Drewry, a global navigation consultancy, predicted that in more than ten years, shipping will face its largest shortage of officers by 2026.
Rhett Harris, Drewry's head of manning research said, " Covid-19 pandemic pulled the unfavourable effects of shipping life as such some seafarers may plan their retirement, while others may switch to work ashore."
Drewry analysed the case over several years that the recruitment and retention of quality officers were challenging and forecasted that the condition would worsen, as the supply-demand imbalance would expand over the coming five years.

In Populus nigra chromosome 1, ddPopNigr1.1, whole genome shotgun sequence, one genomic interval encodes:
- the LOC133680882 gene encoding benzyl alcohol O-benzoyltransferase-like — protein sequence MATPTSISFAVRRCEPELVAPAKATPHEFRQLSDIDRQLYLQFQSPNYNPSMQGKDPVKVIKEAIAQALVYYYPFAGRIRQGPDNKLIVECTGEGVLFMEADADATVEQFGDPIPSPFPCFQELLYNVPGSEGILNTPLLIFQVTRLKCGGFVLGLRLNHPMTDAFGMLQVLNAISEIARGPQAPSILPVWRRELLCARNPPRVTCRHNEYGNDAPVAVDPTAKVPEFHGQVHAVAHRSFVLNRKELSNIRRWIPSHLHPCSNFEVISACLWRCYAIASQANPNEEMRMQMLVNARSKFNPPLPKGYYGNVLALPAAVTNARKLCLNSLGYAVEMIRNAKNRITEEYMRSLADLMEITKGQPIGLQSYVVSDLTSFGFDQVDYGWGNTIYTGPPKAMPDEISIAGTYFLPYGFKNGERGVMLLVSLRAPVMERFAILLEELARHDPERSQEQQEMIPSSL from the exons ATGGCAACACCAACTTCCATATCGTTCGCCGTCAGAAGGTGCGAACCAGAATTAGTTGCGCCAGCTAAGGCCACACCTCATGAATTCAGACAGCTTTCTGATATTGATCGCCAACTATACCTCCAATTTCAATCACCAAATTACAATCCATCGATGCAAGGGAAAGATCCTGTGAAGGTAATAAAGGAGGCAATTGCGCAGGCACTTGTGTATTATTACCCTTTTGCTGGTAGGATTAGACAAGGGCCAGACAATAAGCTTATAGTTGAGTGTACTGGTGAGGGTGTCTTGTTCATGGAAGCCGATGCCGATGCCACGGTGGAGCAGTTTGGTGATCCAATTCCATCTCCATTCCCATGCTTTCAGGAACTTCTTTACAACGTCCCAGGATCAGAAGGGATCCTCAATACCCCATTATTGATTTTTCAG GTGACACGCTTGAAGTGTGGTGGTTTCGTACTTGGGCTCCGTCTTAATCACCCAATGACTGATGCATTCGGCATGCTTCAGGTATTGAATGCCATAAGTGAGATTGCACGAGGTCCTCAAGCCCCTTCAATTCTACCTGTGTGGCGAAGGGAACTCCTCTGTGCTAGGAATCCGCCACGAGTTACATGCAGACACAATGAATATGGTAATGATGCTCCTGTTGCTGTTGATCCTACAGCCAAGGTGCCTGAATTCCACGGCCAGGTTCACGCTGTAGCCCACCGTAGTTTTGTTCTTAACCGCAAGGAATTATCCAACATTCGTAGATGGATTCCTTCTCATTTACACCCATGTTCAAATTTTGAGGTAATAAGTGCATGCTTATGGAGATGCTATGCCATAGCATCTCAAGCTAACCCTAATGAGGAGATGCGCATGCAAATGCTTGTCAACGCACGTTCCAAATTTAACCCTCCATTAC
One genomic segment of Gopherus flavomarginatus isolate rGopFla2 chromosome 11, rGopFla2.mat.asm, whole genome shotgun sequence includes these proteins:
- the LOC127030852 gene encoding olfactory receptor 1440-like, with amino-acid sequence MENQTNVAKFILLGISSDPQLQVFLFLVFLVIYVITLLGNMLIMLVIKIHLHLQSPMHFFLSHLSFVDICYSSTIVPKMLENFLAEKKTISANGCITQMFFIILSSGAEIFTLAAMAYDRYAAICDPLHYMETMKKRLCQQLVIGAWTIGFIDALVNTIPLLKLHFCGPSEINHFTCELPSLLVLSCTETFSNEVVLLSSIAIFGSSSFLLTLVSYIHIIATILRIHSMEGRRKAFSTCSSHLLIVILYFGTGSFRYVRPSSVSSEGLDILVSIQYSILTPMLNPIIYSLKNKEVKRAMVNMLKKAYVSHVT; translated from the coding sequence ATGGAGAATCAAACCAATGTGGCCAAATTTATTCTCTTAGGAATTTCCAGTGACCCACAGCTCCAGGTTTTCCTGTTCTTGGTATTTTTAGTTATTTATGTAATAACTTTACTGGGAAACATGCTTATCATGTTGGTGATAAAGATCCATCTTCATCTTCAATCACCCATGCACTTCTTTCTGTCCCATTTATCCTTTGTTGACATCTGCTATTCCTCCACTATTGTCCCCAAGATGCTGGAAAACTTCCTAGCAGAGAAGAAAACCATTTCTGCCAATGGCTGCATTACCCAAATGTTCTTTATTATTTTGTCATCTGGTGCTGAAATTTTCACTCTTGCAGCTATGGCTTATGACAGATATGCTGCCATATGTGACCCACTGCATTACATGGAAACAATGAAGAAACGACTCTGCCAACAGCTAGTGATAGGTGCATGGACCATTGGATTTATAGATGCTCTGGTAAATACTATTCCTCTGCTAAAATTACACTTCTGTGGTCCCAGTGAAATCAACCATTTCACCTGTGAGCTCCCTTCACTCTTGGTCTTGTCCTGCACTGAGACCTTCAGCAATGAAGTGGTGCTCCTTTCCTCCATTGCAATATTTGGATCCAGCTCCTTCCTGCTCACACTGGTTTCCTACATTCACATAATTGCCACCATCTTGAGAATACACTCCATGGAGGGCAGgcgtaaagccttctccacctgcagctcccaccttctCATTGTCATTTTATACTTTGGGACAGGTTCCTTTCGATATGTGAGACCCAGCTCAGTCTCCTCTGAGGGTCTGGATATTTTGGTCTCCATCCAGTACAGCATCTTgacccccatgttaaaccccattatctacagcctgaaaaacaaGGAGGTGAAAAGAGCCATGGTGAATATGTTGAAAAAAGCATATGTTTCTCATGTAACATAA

The primary explanation Drewry cited for the deceleration in officers is the decreasing interest in shipping careers. It is reported, over the recent five years, the growth rate of seafarers available for the global merchant fleet has shrunk from 2.7 per cent annually to 0.5percent annually. The expanding scarcity of officers is anticipated to influence the quality more than the quantity of service.
According to Drewry, aggregate manning expenses are expected to increase fairly by 2021, eliminating the adverse effect of Covid-19. The increase is estimated at under half a per cent over the year, similar to last year's pace. Crewing costs will be driven up by glancing forward, tightening labour market conditions, and providing better affordability. But the increase will continue to remain below the current rate of client price inflation.